This Year’s Active Tornado Season Fuels New Storm-Related Research

The U.S. tornado season, which typically runs from March until June, is already off to an active start, particularly with some long and dangerous storms happening outside of “Tornado Alley.” The frequency, intensity and locations of this spring’s tornadoes have been unusual and are a strong reminder about how important it is to have accurate and timely forecasts and effective warning systems. The technology for monitoring and alerting systems continues to improve, thanks to investments in research and technology by both the private and public sectors.

There were 253 confirmed tornadoes in March alone this year, and we are just a month into the season. Last week, a substantial severe weather outbreak swept across the far South and intense thunderstorms pummeled the region. Numerous tornadoes touched down and there were dozens of wind damage reports. In North Texas, there have been 17 tornadoes already this year, and the 10-year average for the entire year is 23 in that region — one more proof point that the tornado season is off to a fast start. There are indications that April will see above-average severe thunderstorm and tornado activity across the country as well.

With the significant advancement of weather modeling and computer power over the past two decades, it is still difficult to forecast the exact path of a tornado. The main reason is that predicting a tornado’s path is based on extremely local weather variables. The average width of a tornado, according to the Federal Emergency Management Agency, is less than a quarter of a mile wide, while weather forecasting models ingest data based on miles. It is also difficult to track where a tornado will touch down and how may tornadoes a storm will produce at a given time. You probably have seen video footage of a tornado and while another is forming in the distance within the same system. Another challenge we have seen in many of the storms so far this spring is the fast development and movement of the storms, making awareness even more critical.

That is why large-scale in-field studies on tornado activity are critical to learning more this weather phenomenon. Currently, one of the largest severe weather studies is being conducted by the National Oceanic and Atmospheric Association (NOAA) and several of its research partners. The study is called PERiLS(Propagation, Evolution, and Rotation in Linear Storms.) It began in NOAA’s National Severe Storms Laboratory with one simple goal: to save lives and property. This first-of-its-kind project will study tornadic squall lines in the Southeast region of the country.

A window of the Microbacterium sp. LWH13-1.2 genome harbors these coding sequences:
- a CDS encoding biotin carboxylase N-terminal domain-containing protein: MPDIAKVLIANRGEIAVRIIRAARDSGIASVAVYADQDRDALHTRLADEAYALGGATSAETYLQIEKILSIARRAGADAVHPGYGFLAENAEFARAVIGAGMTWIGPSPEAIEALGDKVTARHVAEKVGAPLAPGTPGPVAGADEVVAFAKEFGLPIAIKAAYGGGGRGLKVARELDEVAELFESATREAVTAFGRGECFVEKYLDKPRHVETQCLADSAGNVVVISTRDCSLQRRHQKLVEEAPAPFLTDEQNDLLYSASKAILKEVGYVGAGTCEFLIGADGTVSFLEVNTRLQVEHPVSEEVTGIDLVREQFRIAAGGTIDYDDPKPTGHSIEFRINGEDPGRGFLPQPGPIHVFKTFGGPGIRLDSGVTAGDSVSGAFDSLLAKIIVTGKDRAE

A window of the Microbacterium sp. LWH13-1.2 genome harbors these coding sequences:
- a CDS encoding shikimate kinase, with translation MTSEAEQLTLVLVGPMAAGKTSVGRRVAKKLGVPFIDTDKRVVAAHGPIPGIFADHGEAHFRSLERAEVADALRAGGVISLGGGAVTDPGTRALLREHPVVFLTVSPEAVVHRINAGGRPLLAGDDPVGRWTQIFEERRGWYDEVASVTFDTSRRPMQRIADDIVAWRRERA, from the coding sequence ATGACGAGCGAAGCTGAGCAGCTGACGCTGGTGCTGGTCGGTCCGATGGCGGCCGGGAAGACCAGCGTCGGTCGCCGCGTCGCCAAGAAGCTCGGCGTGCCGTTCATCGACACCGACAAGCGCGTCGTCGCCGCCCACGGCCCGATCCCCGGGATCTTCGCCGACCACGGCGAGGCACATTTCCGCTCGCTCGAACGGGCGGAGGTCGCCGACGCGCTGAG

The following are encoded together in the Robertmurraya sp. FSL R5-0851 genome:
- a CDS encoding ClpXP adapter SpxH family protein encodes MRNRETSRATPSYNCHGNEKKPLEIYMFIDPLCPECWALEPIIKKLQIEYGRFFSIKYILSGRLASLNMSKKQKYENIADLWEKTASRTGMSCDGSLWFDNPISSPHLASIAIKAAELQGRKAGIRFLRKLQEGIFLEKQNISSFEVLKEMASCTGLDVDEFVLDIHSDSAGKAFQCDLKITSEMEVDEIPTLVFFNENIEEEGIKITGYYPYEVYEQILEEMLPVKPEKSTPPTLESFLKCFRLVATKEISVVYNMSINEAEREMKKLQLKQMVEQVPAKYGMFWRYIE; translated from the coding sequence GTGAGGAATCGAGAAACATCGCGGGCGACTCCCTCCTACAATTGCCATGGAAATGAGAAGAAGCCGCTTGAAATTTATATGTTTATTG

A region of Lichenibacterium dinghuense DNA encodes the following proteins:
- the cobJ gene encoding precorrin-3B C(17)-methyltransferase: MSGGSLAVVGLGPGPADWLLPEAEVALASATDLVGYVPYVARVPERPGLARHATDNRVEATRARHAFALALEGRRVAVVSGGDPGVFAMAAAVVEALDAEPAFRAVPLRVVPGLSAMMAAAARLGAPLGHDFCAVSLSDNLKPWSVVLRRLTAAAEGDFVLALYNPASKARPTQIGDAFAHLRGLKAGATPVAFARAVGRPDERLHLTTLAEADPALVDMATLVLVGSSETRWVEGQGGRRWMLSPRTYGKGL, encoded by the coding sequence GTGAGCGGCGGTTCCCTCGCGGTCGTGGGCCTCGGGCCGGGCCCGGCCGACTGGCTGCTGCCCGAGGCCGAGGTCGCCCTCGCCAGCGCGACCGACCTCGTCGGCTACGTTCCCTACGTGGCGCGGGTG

The project will improve overall understanding of how tornadoes form and the relationship to squall lines, which is assumed to be where most tornadoes stem from, when looking specifically in the Southeast. This research will help meteorologists better understand that relationship and ultimately improve the accuracy and timeliness of weather warnings issued by the National Weather Service.

A simultaneous project from NOAA’s National Severe Storms Laboratory is TORUS (Targeted Observation by Radars and UAS of Supercells) aims at understanding the relationships between severe thunderstorms and tornado formation. More than 50 researchers and students are deploying a wide-ranging suite of instruments to collect data on supercell thunderstorms across the Great Plains.

In addition to the research, there is always continued investment in developing technology as well, by both the public entities and private companies. Weather radar technology as we know it has evolved through research and development to be basis of the weather radar systems we use today. Dr. Marshall Shepherd does a great job explaining the evolution of the radar, including the latest advancement from Doppler radar to dual polarization. An early example of the advantages of using “dual-pol” was when an EF2 tornado touched in Springfield, Missouri, during the night. Forecasters were able to recognize tornado debris “in the hilly countryside” due to the radar’s ability to send and receive pulses in both horizontal and vertical orientation.

While extreme weather events and the unpredictability around them will likely continue to grow, the technology to identify the storms and alert the public also continues to grow. The end goal all meteorological research is focused on helping businesses and the public be informed and aware of potentially active tornado seasons and trying to save lives.

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